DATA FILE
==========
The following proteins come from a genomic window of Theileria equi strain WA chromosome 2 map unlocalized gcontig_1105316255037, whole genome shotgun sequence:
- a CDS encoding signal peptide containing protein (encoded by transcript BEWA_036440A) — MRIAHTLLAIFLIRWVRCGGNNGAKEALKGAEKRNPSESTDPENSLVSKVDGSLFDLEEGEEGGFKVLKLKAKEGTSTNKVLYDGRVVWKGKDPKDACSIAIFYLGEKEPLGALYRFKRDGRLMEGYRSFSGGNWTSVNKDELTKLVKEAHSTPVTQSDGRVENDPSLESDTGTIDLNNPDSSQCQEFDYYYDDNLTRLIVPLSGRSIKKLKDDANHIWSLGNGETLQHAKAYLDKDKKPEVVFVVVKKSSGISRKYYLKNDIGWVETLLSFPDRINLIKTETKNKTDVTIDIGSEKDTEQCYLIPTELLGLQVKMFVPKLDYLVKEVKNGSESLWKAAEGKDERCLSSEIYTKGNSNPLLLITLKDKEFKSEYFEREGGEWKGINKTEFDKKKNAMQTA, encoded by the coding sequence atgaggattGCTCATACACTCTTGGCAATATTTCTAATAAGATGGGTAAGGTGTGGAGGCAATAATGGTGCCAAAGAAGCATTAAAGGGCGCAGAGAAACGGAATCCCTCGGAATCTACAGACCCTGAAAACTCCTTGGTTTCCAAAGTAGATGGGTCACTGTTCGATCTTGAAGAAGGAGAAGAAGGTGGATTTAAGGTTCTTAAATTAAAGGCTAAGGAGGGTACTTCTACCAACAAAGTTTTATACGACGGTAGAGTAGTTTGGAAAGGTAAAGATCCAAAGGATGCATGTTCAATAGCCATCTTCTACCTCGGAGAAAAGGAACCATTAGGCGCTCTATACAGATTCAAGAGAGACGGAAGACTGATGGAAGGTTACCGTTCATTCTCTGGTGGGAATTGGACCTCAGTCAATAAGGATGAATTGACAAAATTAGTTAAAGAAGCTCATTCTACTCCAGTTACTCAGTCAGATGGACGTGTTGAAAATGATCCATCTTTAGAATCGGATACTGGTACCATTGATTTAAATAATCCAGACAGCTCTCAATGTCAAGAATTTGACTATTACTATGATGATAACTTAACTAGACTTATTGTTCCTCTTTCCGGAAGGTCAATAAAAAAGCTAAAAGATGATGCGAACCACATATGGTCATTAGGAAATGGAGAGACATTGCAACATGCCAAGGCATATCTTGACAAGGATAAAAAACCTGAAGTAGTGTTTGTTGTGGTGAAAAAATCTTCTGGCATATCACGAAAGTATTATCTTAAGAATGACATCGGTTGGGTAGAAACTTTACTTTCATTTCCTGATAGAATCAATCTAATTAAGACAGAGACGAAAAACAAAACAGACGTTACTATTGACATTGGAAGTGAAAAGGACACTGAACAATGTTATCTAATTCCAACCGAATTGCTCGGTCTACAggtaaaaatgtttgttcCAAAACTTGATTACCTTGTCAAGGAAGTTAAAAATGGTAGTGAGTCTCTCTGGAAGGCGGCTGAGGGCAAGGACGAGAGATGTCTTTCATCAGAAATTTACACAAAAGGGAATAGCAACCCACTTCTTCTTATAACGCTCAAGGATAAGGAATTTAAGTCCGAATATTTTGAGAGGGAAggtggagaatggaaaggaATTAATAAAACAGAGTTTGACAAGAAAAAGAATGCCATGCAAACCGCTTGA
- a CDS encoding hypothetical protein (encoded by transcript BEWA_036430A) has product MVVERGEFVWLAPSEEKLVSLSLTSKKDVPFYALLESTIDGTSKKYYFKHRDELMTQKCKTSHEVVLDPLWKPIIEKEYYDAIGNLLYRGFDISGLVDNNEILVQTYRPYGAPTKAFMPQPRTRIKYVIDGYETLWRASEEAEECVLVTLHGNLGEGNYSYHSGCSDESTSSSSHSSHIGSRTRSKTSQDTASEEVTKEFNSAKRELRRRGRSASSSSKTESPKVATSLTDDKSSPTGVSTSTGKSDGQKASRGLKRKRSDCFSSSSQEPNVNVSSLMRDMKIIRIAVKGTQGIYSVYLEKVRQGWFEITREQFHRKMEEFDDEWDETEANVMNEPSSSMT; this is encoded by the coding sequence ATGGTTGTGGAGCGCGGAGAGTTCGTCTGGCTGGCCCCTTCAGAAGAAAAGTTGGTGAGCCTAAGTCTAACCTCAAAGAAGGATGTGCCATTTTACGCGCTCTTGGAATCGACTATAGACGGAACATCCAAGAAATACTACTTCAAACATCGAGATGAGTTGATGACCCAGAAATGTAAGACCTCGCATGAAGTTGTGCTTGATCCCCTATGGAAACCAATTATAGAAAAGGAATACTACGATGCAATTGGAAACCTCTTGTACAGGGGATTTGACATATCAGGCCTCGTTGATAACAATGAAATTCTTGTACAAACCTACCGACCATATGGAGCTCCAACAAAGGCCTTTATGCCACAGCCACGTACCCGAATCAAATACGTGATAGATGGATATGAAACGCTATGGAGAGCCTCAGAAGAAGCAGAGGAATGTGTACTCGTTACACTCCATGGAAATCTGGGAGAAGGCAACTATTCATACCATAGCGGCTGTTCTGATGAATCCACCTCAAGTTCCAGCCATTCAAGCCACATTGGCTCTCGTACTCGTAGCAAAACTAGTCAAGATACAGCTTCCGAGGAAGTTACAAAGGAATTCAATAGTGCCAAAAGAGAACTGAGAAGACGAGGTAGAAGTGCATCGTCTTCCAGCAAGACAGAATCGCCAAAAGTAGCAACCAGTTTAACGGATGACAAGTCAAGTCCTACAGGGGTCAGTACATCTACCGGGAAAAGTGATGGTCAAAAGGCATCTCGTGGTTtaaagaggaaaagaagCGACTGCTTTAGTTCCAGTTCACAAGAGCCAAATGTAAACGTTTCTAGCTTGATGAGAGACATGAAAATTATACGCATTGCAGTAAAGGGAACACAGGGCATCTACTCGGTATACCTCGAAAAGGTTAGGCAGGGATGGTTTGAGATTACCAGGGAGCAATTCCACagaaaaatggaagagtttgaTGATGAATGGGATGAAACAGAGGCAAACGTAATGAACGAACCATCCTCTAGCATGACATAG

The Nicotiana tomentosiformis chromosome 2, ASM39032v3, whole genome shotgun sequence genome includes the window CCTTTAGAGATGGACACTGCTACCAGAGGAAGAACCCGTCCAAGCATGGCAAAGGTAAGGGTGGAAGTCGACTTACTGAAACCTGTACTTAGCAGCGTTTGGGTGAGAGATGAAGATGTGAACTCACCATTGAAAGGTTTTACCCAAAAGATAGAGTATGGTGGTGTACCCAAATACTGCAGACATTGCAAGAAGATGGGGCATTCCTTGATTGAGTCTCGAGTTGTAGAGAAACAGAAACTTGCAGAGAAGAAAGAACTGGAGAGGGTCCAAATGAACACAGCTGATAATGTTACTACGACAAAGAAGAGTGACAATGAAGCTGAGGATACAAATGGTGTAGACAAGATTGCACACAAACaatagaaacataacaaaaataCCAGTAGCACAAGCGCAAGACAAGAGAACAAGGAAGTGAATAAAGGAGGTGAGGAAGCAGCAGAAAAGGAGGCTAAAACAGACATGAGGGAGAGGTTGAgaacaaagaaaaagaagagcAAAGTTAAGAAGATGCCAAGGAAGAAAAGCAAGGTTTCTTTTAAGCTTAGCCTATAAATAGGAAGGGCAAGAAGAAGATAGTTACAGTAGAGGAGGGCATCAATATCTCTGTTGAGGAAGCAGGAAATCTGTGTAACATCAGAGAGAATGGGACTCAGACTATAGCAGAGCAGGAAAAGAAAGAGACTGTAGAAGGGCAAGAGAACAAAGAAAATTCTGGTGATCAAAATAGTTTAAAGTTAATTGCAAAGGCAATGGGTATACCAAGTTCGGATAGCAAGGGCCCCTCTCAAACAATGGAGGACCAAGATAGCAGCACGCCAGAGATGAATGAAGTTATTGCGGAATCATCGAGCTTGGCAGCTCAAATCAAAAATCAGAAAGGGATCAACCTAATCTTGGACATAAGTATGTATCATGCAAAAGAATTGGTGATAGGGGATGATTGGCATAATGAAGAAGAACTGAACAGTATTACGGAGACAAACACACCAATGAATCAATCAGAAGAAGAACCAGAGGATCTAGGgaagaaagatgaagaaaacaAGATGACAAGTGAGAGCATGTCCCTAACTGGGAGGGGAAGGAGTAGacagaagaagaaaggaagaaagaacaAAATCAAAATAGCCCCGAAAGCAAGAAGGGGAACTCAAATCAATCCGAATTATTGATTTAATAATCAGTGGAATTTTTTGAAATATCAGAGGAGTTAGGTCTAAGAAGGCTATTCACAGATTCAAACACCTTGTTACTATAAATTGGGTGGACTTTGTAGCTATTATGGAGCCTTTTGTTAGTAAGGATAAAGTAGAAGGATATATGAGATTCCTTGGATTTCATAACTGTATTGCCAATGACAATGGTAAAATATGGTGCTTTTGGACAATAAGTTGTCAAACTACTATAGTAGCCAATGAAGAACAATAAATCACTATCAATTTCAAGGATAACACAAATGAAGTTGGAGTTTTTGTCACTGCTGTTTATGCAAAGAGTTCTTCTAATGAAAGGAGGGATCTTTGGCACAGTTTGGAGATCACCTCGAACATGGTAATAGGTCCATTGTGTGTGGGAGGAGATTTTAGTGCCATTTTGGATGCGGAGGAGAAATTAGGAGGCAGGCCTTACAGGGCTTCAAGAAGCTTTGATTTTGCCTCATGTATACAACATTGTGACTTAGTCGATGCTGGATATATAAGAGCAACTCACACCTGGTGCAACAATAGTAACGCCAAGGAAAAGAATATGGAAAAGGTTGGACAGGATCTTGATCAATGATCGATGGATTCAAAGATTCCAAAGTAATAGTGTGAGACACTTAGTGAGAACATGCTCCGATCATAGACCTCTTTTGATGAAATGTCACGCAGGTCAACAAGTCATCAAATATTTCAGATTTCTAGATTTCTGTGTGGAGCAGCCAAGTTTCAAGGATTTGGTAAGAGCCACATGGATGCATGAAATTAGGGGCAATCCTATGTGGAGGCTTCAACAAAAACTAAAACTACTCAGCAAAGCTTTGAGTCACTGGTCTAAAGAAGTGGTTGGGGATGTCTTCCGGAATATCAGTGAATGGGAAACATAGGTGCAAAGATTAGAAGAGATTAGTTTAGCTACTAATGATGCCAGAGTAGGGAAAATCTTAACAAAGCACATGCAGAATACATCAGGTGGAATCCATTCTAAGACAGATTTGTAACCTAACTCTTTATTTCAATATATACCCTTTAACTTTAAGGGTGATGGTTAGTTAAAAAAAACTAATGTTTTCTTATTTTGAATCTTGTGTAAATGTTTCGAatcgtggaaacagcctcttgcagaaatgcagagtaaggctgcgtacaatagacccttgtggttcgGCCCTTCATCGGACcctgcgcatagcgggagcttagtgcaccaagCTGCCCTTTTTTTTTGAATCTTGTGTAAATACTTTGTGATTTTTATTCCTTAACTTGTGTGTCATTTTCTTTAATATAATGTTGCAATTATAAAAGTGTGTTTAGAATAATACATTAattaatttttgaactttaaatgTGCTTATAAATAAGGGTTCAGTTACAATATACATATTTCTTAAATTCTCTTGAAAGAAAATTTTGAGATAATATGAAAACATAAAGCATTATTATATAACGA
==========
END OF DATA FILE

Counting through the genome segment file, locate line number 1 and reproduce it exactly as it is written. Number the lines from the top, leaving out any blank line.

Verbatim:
The following proteins come from a genomic window of Theileria equi strain WA chromosome 2 map unlocalized gcontig_1105316255037, whole genome shotgun sequence: